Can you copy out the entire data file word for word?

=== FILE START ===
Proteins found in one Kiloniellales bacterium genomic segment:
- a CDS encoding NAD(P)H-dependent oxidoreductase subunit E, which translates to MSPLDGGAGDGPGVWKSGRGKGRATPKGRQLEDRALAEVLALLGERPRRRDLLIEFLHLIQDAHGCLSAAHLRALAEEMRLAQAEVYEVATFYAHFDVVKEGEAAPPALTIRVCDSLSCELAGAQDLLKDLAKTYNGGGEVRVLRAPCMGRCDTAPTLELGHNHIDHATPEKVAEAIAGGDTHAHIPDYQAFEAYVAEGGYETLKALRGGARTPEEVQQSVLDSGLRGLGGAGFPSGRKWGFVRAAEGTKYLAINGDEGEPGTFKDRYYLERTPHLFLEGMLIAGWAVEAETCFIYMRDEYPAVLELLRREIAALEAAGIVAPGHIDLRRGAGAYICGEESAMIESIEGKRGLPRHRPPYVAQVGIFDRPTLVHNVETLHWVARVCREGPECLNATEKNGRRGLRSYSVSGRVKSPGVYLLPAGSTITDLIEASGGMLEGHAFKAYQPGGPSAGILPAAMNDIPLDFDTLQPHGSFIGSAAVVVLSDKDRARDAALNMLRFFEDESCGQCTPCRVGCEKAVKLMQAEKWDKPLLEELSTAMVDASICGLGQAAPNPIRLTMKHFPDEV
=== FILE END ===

Proteins found in one Kiloniellales bacterium genomic segment:
- a CDS encoding NAD(P)H-dependent oxidoreductase subunit E, which translates to MSPLDGGAGDGPGVWKSGRGKGRATPKGRQLEDRALAEVLALLGERPRRRDLLIEFLHLIQDAHGCLSAAHLRALAEEMRLAQAEVYEVATFYAHFDVVKEGEAAPPALTIRVCDSLSCELAGAQDLLKDLAKTYNGGGEVRVLRAPCMGRCDTAPTLELGHNHIDHATPEKVAEAIAGGDTHAHIPDYQAFEAYVAEGGYETLKALRGGARTPEEVQQSVLDSGLRGLGGAGFPSGRKWGFVRAAEGTKYLAINGDEGEPGTFKDRYYLERTPHLFLEGMLIAGWAVEAETCFIYMRDEYPAVLELLRREIAALEAAGIVAPGHIDLRRGAGAYICGEESAMIESIEGKRGLPRHRPPYVAQVGIFDRPTLVHNVETLHWVARVCREGPECLNATEKNGRRGLRSYSVSGRVKSPGVYLLPAGSTITDLIEASGGMLEGHAFKAYQPGGPSAGILPAAMNDIPLDFDTLQPHGSFIGSAAVVVLSDKDRARDAALNMLRFFEDESCGQCTPCRVGCEKAVKLMQAEKWDKPLLEELSTAMVDASICGLGQAAPNPIRLTMKHFPDEV